A strategic plan might lead to a finer-scaled structure plan, where the key features of the strategy are developed in more detail at a localised level. To achieve their vision, key elements of strategic and structure plans will need to be incorporated into statutory documents such as the regional policy statement and district plan. In addition, where council financial resources are required to implement the strategy, these elements will need to be incorporated into the council’s Long Term and Annual Plans.

In recognition of the issues in their coastal areas, several councils have prepared coastal management strategies, including Whangarei District Council, Wairoa District Council, New Plymouth District Council and Hastings District Council.

Integrated planning

Under the RMA, management of the effects of coastal development can be jurisdictionally fragmented between territorial authorities and regional councils and spatially fragmented between planning for land and planning for the coastal marine area. In some areas, such as the Firth of Thames and the Kaipara Harbour, a single coastal system is split between two regional councils as well as multiple territorial authorities.

Some integration is promoted through the requirement under the RMA that regional and district plans give effect to the applicable regional policy statement, and that all these planning documents give effect to the NZCPS 2010. However, such integration tends to be at a broader level rather than at a detailed management level. Policy 4 of the NZCPS 2010 seeks to promote better integration of coastal management.

Integrated statutory plans under the RMA have been developed in some areas to address district and regional council responsibilities for land and marine areas. This enables more effective planning to address the range of issues generated by use of the coastal environment in an integrated manner. It also enables conflicting outcomes to be reconciled.

At the time of writing there are prospective reforms to the RMA which provide for a single plan to be prepared for each region which would incorporate the regional policy statement and regional and district plans. The proposal requires regional and district councils to develop their plans as they currently do and then insert their respective sections into a single plan or a “virtual” plan where all the elements of various plans relate to each other (such as for a particular property). This should result in all the statutory planning material relating to a particular region being located in one place, and so should make it easier for developers and members of the public to access it. It could also lead  to the better integration of planning itself, if the councils work together during the plan development stage.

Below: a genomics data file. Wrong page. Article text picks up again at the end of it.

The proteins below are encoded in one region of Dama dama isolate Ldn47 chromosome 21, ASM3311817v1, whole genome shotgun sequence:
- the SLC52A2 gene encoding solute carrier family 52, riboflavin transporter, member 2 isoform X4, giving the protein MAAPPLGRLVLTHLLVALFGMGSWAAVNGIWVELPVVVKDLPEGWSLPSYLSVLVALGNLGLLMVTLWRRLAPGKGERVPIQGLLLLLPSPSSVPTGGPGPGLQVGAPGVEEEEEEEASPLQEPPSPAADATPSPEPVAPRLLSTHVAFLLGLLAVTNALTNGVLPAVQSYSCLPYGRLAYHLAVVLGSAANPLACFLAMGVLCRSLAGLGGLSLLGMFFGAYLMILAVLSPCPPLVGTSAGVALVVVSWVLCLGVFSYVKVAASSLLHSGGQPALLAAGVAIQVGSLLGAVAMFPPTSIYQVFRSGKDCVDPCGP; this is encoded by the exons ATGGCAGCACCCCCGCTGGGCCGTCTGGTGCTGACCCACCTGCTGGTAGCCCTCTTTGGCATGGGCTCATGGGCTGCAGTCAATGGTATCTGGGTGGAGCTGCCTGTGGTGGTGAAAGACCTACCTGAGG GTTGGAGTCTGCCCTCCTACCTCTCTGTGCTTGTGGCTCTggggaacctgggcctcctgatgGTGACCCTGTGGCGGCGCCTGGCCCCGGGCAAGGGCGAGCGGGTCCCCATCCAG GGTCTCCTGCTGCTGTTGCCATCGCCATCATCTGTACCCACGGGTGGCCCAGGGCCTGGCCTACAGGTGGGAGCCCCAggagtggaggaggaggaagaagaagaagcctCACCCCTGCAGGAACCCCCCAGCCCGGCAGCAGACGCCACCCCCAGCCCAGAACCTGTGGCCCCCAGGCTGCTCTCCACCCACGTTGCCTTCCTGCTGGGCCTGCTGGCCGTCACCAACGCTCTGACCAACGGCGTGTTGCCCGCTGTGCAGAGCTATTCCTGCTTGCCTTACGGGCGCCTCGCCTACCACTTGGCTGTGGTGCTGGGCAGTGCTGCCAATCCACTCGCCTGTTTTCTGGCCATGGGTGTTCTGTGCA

Some examples of integrated planning include:

  • The Marlborough Sounds Resource Management Plan which is a combined plan addressing district and regional responsibilities for land, freshwater and the coastal marine area
  • The Canterbury Regional Coastal Environment Plan which provides for the integrated management of the coastal marine area, the active coastal zone and the land backdrop
  • The Bay of Plenty Regional Coastal Environment Plan which contains rules that regulate activities in the coastal marine area and also has objectives and policies that relate to natural character, public access and coastal hazards in the broader coastal environment. These provide guidance in the preparation of district plans and consideration of resource consent applications

Resource consenting

Resource consent conditions can be very effective at managing the effects of coastal development if they are robust, and are closely aligned to delivering the outcomes sought in the relevant planning document. For example, such conditions can be used, in conjunction with plan provisions, to:

  • Protect and restore sensitive areas
  • Keep buildings and structures off headlands, ridgelines and coastal cliffs
  • Ensure houses are designed to ‘fit’ into the coastal environment
  • Ensure use of non-reflective materials and colours
  • Ensure public access to and along the coast
  • Encourage coastal restoration
  1. Policy 13(1)(d) NZCPS

  2. Policy 15(d) NZCPS

  3. Policy 7(2) NZCPS

  4. Policy 7(1)(b) NZCPS

  5. Policies 7(1)(a), 8(a) and 9(b) NZCPS

  6. Policy 14(b) NZCPS

  7. Policy 21(a) NZCPS

  8. Policy 24(1) NZCPS

  9. Section 104(c) RMA

Last updated at 2:12PM on February 25, 2015